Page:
Fifty days have passed since the Deepwater Horizon Rig first exploded, and oil continues to seep into the Gulf of Mexico, with no viable plan to cap it in sight. Efforts on behalf of BP to restrict access to images of the spill have not borne fruit, and terrifying images of oil-soaked pelicans are making their way around the web. Five different people have sent me the photo, and many more friends have posted them to Facebook or on Twitter.
People are outraged. Millions of Americans feel powerless to stop the problem, and so are dedicating this Tuesday to take action where they live--some are planning house parties, where they will gather with friends and neighbors to help fundraise for Gulf residents. Moveon.org has put out a call for candlelight vigils. With primary elections in 14 states, vigils are planned to take place after polls close.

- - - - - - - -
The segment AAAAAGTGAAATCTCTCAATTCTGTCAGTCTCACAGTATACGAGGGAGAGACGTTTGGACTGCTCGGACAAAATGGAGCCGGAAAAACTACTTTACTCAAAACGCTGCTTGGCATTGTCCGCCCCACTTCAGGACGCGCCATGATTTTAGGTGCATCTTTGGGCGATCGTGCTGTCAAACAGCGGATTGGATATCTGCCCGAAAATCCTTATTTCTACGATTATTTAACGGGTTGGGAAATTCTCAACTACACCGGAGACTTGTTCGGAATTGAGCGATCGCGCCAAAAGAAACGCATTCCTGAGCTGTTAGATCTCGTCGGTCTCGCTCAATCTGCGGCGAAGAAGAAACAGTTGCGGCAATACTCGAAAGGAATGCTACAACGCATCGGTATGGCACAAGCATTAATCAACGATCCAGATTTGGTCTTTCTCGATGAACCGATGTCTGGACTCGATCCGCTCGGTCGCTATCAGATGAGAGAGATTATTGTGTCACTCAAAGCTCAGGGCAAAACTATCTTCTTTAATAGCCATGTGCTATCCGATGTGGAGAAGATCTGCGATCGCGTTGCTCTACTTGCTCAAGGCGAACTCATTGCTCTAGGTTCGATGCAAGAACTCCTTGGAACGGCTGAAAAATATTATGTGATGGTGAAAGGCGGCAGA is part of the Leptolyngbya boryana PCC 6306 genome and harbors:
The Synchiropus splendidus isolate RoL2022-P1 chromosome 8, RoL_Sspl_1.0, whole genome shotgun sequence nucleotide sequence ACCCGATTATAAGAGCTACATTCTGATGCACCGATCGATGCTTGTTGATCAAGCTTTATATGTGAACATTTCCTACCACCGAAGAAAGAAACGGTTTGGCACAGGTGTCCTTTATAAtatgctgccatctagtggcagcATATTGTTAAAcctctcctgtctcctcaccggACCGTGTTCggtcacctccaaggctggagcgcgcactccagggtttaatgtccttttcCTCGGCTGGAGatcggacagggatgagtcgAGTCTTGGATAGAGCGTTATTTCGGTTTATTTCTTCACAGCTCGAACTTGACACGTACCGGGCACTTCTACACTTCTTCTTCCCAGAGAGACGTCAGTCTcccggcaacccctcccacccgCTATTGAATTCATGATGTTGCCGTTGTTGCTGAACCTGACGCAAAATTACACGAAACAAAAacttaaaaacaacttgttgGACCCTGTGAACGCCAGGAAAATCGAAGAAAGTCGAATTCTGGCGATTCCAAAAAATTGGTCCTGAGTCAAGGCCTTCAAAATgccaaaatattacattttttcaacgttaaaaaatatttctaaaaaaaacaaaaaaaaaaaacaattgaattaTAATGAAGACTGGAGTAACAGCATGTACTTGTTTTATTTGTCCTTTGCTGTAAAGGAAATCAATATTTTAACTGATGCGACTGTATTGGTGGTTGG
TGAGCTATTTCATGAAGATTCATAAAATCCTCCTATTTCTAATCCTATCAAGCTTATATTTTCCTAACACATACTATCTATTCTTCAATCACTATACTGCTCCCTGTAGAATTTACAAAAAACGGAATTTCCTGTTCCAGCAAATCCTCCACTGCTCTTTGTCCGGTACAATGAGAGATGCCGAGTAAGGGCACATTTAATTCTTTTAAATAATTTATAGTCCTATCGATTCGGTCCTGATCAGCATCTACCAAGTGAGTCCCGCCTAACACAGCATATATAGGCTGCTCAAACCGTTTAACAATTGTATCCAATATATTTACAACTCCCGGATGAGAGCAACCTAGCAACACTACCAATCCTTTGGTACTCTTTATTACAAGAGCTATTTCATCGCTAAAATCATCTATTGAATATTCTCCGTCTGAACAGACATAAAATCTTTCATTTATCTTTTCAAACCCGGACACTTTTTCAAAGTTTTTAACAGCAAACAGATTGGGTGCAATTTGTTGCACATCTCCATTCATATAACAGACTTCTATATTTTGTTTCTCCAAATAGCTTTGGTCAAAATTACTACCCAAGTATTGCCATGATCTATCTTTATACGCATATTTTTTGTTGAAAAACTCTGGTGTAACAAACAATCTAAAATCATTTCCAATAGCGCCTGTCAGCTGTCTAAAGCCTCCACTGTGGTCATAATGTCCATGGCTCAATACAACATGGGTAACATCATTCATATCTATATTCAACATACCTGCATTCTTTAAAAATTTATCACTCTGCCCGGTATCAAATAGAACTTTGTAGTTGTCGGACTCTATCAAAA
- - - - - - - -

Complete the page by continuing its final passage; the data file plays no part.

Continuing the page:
Others will dedicate Tuesday to plan additional local actions, including Hands Across the Sand on June 26, when hundreds of beaches across the country will be host to local residents joining hands in their commitment to a transition to clean energy.
This marks the most widespread day of action since the rig first exploded.
There have already been a series of protests nationwide in response to the oil spill. New Orleans has been host to many. Gulf musicians have toured the county to help raise funds. Youth across the country hosted Crude Awakening rallies, including one in front of the White House, with a banner signed by Gulf residents. On Friday, environmental groups organized a Citizens Arrest at BP's Washington DC headquarters. Tuesday will see the most widespread response, from all corners of the country.
And the message is getting out--President Obama has responded with lots of speechmaking, as well as moratoria on additional offshore drilling, and calls upon the Senate to pass comprehensive climate and energy legislation this year. But the public needs to make sure these promises are followed up on.
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